Wardrobe Architect 2: Defining a Core Style

This month, we consider what lies at the core of our style. Themes as opposed to plot or events, to use a bookish metaphor. There are a few questions, and then you distill your answers into key words and images. As always, you can download the worksheet (and read the original post & comments) on the Colette site.
Wholesome Milkmaid in 1945 (Phyllis Robins)
How do you feel in your favourite clothes? I think my favourite dress, strangely enough, is one of the plainest: brown, with a faint bleach stain at bench height. But wearing it, I feel capable, adult, set up and ready to go, prepared for everything – practical. (It may help that I like the things I wear with it: my most colourful kerchief and a harmonizing belt.)

How do you feel in not-right clothes? Itchy, uncoordinated (in colour not movement), over-exposed or shapeless; constricted – either in movement or in midsection.

Who are your style icons – what appeals? This is always a difficult one for me, because so seldom do I see anyone who dresses the way I’d like to. Pretty well never, in fact. The closest? Jane Eyre comes to mind, weirdly enough. A small, neat wardrobe, with one or two items reserved for special occasions (but I’d rather not have them all in black or grey!).
The Governess by Richard Redgrave
And then perhaps Andrea Grinberg for headwear, though her wraps are sometimes larger and more elaborate than I would feel me-ish in. Occasional items worn by the Duchess of Cambridge – although mostly eveningwear, as that seems to be the only time fashion permits the longer length I like. Other than that I mostly see things I like in historical and fantasy movies.  (Who’s with me?)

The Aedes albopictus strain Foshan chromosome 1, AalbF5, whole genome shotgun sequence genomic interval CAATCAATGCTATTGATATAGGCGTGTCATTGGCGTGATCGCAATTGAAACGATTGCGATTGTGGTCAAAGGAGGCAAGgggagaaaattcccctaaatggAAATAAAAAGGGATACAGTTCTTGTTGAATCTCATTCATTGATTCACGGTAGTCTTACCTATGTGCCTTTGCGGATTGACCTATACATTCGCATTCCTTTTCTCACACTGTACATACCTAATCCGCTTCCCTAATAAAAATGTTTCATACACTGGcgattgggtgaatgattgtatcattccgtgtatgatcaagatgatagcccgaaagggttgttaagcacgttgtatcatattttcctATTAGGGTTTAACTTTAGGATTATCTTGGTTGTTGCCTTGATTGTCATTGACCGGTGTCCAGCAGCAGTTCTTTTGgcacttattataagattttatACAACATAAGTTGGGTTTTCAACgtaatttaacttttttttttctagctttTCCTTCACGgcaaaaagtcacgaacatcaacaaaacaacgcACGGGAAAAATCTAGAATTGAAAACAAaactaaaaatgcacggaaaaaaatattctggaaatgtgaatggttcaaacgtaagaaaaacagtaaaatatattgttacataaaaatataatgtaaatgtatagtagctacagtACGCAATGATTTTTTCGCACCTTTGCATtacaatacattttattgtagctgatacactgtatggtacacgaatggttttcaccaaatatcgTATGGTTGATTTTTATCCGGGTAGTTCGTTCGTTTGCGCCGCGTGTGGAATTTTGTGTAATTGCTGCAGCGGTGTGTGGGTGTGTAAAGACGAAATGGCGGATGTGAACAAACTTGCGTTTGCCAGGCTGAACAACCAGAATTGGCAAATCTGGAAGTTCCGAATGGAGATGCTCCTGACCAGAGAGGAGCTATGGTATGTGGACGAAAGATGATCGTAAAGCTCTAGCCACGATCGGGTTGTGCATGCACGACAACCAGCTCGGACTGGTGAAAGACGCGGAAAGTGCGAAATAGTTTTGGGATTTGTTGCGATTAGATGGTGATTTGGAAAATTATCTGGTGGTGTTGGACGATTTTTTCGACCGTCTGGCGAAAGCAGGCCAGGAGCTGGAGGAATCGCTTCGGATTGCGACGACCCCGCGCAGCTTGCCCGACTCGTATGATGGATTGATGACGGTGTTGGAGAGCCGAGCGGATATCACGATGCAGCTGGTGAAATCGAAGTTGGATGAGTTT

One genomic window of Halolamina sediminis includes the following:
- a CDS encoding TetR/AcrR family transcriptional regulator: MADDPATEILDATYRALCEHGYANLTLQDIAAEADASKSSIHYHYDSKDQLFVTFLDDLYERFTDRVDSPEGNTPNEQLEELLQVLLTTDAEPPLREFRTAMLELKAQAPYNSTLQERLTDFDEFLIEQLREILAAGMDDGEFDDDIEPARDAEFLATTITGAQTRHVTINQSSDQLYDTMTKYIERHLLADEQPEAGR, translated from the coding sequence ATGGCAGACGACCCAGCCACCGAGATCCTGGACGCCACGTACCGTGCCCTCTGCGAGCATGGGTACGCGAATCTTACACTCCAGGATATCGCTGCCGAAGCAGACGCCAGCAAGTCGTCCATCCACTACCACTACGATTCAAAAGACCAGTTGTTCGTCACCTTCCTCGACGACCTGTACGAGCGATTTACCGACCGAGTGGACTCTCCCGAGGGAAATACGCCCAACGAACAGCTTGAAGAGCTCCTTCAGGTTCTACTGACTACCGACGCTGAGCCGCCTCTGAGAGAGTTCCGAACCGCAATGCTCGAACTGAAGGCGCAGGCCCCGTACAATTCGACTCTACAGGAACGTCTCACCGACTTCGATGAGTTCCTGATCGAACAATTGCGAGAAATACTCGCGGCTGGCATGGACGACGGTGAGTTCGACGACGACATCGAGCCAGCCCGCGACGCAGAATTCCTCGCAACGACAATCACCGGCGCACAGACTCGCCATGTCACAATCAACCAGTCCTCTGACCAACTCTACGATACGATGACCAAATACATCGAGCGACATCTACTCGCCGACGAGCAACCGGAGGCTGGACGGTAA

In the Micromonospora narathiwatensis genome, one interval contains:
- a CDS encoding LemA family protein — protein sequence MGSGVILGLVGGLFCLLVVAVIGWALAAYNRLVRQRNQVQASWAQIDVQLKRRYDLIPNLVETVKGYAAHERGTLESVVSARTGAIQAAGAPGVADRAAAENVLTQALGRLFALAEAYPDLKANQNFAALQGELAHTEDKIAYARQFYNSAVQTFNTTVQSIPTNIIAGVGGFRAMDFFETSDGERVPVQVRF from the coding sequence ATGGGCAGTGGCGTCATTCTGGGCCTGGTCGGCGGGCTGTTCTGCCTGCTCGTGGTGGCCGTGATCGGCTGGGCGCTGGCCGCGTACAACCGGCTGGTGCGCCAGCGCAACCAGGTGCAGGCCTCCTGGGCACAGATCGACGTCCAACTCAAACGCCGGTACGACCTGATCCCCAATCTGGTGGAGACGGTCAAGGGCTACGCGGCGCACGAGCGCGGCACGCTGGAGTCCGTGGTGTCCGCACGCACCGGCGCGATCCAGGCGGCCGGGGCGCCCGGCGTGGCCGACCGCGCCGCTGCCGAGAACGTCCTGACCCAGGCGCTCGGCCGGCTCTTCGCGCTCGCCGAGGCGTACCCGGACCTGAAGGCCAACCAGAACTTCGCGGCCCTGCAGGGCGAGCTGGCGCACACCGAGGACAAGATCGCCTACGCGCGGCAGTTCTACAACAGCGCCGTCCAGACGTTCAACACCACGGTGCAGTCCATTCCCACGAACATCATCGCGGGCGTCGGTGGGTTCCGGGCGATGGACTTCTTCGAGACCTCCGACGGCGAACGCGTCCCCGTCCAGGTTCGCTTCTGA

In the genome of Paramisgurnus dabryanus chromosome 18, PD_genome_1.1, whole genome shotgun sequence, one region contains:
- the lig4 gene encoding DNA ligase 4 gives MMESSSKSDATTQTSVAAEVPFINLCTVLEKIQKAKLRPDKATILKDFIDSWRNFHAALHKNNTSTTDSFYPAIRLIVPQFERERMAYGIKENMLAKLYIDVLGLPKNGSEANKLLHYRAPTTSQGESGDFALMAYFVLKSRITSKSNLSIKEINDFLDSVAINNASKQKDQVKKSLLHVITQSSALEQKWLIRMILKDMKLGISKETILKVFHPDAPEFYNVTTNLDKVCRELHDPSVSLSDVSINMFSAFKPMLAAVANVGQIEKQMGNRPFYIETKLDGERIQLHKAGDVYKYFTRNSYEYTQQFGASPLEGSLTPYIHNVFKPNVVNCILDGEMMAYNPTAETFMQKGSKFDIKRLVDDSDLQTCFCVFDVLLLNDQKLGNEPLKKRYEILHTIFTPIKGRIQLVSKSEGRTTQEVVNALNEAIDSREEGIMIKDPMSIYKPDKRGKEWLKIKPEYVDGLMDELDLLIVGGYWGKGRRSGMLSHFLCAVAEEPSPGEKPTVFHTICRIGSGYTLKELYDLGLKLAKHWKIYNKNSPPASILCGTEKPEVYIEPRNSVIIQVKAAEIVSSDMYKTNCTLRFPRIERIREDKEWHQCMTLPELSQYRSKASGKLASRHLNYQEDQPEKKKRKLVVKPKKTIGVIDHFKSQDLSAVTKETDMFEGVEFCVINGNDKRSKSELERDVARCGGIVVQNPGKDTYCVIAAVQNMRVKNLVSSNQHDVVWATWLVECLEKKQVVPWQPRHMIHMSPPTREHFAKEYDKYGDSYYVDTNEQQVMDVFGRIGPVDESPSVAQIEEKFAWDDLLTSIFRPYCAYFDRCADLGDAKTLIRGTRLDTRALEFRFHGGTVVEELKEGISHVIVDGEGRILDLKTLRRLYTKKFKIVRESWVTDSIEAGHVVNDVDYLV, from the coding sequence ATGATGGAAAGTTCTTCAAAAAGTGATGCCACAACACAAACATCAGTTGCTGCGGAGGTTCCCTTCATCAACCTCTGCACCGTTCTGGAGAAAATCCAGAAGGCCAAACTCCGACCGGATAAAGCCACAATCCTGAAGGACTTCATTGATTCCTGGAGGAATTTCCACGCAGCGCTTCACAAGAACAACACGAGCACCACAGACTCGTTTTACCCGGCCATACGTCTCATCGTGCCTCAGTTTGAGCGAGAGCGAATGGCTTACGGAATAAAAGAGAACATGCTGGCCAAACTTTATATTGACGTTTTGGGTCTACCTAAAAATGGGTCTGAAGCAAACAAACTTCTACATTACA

Actually, the 1840s seem to have been a reasonably reasonable time in clothing, compared to many eras: dresses mostly woman-shaped and the skirts not excessively immense. Not keen on the evening drop-shoulder, though: it’s bad for duelling (and most other things you might want to do).

What are some words for styles that aren’t quite you, though you like them?
I’m not sure of the reason behind this question, since “not quite you” isn’t what you really want to be focussing on. I suppose the ladylike suited look of the 1930s appeals, but isn’t quite me. Swashbuckling, Pre-Raphaelite, early medieval… Nice places to visit but I wouldn’t want to live there.

Brown lapin over green woolList about 15 words from last week’s answers.
long, fitted, quality, devotee, nonconformist, Melanesian, modesty, historical, kerchief, freedom [of movement], skirts, pockets, layers, waist, privacy.

Add some from this week’s answers. Neat, plain, capable, practical.

Boil down to 3-5 words.
Neat, historical, practical, quality, devotee.

And then – this is the fun bit – you go looking for 15-20 images that express these words for you. Not just images of clothing, but images generally which sum up the feel you’re looking for. You can do this online or old-school (back when cut and paste actually involved scissors and glue). I prefer old-school, but since we’re online, here’s one of mine in digital format.

Helen Allingham - Drying Clothes
Neat, historical, practical.
What words would you use to evoke your core style?

What do you think?